Teare, Brian. “Pleasure”, Ahsanta Press, 2010.
The Lambda Award Winner for Poetry
“Pleasure” is poet Brian Teare’s response to the death of a lover to AIDS. He writes about love and loss and regards the dead lover as an Adam figure and their love was Eden. The poetry is intense and each word is chosen like a jewel as it remembers that Adam gave us words and names. The loss of a lover is a major loss—it is the loss of Eden and the disaster of AIDS takes center stage in the book. The language used is the language of pain and if not pain itself then the thought of pain.
The collection opens with a prose poem about a house that has been stripped and left to ruin and what will happen to it is that it is at the hands of the outside world. It represents what happens when we write and how we write is influenced by the world around us. In poetic terms language is either extremely important or futile but it is directly related to the loss of the poet’s lover two years ago. He shows that language is inadequate to express how he feels and what he wants is a way to express his grief more expressively while not suffering any longer. Teare still uses language as he writes about his lover and that language is tender and intimate. The problem with language comes with expressing grief and it simply is not enough.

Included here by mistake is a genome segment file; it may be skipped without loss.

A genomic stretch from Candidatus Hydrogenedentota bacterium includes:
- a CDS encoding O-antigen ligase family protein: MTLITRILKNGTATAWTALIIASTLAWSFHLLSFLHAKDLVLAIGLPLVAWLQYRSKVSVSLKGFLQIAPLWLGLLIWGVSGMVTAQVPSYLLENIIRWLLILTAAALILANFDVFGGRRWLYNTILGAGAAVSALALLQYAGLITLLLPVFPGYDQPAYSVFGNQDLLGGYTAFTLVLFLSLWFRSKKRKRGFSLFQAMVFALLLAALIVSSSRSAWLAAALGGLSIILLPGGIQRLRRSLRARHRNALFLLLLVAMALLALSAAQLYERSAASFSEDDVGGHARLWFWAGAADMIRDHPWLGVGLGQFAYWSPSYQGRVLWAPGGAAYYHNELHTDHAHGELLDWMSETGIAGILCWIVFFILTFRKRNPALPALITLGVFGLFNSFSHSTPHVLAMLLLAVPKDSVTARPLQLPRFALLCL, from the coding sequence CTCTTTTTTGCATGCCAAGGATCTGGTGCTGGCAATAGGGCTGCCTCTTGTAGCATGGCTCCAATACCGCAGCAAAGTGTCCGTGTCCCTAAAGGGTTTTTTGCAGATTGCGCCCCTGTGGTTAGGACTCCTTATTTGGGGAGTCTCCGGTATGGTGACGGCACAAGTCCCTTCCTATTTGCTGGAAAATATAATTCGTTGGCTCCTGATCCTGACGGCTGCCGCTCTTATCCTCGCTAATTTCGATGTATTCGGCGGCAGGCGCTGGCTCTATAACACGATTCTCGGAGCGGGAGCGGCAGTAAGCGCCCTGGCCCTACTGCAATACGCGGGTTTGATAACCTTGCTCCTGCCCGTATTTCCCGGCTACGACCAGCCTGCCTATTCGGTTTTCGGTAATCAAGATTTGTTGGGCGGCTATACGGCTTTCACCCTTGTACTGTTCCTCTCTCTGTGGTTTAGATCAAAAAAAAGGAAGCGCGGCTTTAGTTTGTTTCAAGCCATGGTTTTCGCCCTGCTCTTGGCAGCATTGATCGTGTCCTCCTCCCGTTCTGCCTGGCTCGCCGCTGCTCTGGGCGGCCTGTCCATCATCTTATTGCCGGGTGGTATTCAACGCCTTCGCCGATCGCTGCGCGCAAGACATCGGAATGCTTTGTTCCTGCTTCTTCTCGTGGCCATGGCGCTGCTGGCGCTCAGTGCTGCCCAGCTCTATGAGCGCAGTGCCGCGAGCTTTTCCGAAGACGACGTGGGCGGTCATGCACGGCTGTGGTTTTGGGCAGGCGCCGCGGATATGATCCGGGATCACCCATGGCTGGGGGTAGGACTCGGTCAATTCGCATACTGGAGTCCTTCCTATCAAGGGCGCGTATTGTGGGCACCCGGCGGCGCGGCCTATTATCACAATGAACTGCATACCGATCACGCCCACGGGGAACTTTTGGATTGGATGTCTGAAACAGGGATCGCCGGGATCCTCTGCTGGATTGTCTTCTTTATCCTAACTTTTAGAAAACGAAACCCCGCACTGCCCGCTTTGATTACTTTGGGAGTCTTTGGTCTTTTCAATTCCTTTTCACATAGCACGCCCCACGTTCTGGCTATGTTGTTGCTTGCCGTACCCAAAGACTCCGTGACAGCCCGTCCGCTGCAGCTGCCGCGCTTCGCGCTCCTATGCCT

So naturally one wants to know if these poems are painful and yes they are. The loss of love is always painful and it appears to me that Teare examines his lost love in such the same way he examines language and wonders if either is ever enough. There is no resolution in the collection because Teare has never resolved losing the man he loved—neither has he resolved a way to deal with his grief.